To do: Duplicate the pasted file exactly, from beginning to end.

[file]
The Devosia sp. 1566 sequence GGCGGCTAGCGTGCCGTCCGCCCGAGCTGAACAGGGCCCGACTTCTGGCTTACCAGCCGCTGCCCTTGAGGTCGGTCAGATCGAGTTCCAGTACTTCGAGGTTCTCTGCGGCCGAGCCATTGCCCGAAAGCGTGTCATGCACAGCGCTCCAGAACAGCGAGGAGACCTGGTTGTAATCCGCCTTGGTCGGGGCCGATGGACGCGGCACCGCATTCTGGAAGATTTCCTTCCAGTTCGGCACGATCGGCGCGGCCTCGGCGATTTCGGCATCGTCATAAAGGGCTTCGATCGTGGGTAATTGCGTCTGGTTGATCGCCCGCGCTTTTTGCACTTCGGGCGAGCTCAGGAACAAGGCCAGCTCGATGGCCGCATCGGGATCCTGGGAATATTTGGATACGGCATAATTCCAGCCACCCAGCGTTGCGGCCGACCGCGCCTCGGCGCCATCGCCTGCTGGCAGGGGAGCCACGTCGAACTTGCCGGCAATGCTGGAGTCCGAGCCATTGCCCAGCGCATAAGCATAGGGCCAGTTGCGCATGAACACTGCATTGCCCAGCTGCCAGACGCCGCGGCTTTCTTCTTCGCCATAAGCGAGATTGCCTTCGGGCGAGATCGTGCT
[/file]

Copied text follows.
The Devosia sp. 1566 sequence GGCGGCTAGCGTGCCGTCCGCCCGAGCTGAACAGGGCCCGACTTCTGGCTTACCAGCCGCTGCCCTTGAGGTCGGTCAGATCGAGTTCCAGTACTTCGAGGTTCTCTGCGGCCGAGCCATTGCCCGAAAGCGTGTCATGCACAGCGCTCCAGAACAGCGAGGAGACCTGGTTGTAATCCGCCTTGGTCGGGGCCGATGGACGCGGCACCGCATTCTGGAAGATTTCCTTCCAGTTCGGCACGATCGGCGCGGCCTCGGCGATTTCGGCATCGTCATAAAGGGCTTCGATCGTGGGTAATTGCGTCTGGTTGATCGCCCGCGCTTTTTGCACTTCGGGCGAGCTCAGGAACAAGGCCAGCTCGATGGCCGCATCGGGATCCTGGGAATATTTGGATACGGCATAATTCCAGCCACCCAGCGTTGCGGCCGACCGCGCCTCGGCGCCATCGCCTGCTGGCAGGGGAGCCACGTCGAACTTGCCGGCAATGCTGGAGTCCGAGCCATTGCCCAGCGCATAAGCATAGGGCCAGTTGCGCATGAACACTGCATTGCCCAGCTGCCAGACGCCGCGGCTTTCTTCTTCGCCATAAGCGAGATTGCCTTCGGGCGAGATCGTGCT